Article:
The basic amplifier block is a half-bridge UcD (Self-oscillating, post-filter feedback) module that operates from +-45V providing 100W rms@8 ohm/200W rms@4 ohm. The modules are designed with overcurrent protection, undervoltage protection and overvoltage protection. Any faults trip a timer circuit that causes the amplifier to cease oscillation for a few seconds to allow for the fault condition to be raised, and to allow the high side gate drive capacitor to recharge. The reason for the overvoltage protection is one problem common to all half-bridge class-d amplifiers, rail pumping. The higher the output current, and the lower the frequency, the more severe this problem becomes. This unit is designed to be operated with a power supply that actively balances its supply voltages, effectively eliminating this problem, still the overvoltage protection is provided to avoid any catastrophies during development.

Both PCBs have been designed using one side as ground plane for the sensitive signals, providing lowered inductance for high dI/dt signals, also providing large copper areas dissipating stray RF-energy through eddy currents.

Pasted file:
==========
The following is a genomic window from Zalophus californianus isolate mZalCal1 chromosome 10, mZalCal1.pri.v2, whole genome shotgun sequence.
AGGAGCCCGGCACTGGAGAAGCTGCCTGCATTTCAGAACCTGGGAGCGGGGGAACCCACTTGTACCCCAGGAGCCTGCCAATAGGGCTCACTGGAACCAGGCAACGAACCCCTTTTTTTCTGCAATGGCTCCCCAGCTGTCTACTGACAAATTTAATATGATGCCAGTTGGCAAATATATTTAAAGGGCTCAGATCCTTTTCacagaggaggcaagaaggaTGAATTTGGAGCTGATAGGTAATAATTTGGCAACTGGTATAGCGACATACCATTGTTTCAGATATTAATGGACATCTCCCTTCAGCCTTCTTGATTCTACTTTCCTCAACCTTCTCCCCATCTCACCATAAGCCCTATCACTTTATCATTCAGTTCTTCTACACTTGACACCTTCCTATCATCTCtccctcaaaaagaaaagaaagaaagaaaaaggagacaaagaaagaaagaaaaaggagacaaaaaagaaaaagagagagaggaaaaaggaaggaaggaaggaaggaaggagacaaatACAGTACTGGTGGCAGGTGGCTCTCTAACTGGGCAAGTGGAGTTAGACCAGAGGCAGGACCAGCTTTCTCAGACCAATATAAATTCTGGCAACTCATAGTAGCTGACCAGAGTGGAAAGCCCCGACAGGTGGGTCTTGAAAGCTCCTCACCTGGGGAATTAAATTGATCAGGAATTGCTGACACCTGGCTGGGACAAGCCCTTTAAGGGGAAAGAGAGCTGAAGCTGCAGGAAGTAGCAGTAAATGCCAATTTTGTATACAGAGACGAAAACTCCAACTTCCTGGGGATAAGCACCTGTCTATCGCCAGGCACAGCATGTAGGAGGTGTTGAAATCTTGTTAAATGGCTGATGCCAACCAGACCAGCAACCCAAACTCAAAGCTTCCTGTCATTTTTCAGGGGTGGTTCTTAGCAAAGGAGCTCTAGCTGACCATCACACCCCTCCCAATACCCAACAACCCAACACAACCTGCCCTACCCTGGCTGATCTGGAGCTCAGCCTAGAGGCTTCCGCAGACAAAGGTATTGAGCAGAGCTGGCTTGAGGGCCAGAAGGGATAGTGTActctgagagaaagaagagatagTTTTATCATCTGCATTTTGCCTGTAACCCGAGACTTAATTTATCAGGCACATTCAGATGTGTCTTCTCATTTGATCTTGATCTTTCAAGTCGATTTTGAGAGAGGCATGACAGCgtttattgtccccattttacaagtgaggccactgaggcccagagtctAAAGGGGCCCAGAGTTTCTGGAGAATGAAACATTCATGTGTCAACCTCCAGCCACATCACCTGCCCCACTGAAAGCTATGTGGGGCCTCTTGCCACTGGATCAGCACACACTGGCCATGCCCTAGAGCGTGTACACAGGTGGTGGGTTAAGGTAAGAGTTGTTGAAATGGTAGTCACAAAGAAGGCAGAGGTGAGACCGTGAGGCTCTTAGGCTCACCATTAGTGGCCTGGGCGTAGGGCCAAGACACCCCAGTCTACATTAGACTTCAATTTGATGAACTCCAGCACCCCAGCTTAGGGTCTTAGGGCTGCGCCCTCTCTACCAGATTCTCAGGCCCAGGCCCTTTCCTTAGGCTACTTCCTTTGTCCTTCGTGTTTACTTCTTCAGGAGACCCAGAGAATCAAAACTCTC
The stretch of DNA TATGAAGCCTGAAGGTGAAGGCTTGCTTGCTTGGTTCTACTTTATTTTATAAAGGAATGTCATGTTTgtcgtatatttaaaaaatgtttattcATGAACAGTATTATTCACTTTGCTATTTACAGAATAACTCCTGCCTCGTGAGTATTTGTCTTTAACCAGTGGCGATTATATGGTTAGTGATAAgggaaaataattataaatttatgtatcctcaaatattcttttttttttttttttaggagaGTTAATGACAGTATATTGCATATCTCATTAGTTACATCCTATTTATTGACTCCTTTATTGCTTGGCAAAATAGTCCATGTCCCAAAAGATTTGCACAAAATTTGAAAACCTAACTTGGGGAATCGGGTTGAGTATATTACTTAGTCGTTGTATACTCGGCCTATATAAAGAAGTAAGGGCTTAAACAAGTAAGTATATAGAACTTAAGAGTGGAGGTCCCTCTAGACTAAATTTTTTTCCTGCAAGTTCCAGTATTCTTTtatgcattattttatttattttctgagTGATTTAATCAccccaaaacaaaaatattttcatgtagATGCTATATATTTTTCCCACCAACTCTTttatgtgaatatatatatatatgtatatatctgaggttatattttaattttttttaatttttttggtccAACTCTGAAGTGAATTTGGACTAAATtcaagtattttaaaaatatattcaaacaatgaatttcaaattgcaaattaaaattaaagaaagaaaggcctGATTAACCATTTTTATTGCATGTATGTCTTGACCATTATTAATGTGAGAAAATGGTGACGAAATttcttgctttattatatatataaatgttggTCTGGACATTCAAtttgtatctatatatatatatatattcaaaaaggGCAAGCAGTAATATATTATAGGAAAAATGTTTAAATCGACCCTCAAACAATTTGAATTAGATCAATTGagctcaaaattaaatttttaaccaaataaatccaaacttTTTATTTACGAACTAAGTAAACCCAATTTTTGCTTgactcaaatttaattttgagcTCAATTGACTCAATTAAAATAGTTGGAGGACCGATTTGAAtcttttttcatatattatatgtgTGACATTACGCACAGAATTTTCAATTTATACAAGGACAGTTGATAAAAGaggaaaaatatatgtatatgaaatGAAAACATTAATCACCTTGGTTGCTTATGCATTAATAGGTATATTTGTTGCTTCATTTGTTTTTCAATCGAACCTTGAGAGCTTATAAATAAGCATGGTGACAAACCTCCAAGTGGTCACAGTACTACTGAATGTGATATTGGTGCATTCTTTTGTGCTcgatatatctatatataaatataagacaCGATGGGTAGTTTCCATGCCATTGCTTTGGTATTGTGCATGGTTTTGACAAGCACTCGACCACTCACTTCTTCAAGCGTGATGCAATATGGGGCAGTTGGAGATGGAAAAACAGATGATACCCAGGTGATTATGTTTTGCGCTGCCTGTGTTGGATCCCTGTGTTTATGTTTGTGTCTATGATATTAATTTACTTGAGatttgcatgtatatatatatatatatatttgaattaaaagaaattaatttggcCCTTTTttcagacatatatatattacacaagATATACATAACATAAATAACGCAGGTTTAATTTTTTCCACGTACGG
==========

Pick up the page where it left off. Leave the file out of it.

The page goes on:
The modulator stage has a direct DC-path, and a potentiometer for offset-nulling, the zener followers that provide voltage for the input OP-amp are designed for low noise at the cost of DC regulation, which is of little importance here.

The modulator (shown above) is provided on a PCB on its own, the motivation is twofold, ease of routing, and to allow the placement of this EMI-sensitive PCB perpendicular to the magnetic disturbance that leaks from the output filter RM-core. The oscillation takes place at 500kHz (no signal) given the component values in the schematic, and leaves a carrier residue of 400mVp-p after the output filter.

The power board (shown above) holds all high power circuitry in addition to all protection circuitry, and interfaces the modulator board through a connector of its own. When and if the protection circuitry is satisfied it tells the modulator board to start the oscillation. The most innovative feature is the use of mosfet on voltage-drop for overcurrent sensing, this is done by careful blanking of both rising and falling gate drive signals to allow only the saturated state of the mosfet to be sampled. This scheme gives one added advantage - the overcurrent trip-point becomes temperature dependent staring at 20A for room temperature and falling to 12A when the heat sink becomes too hot for my hand to touch.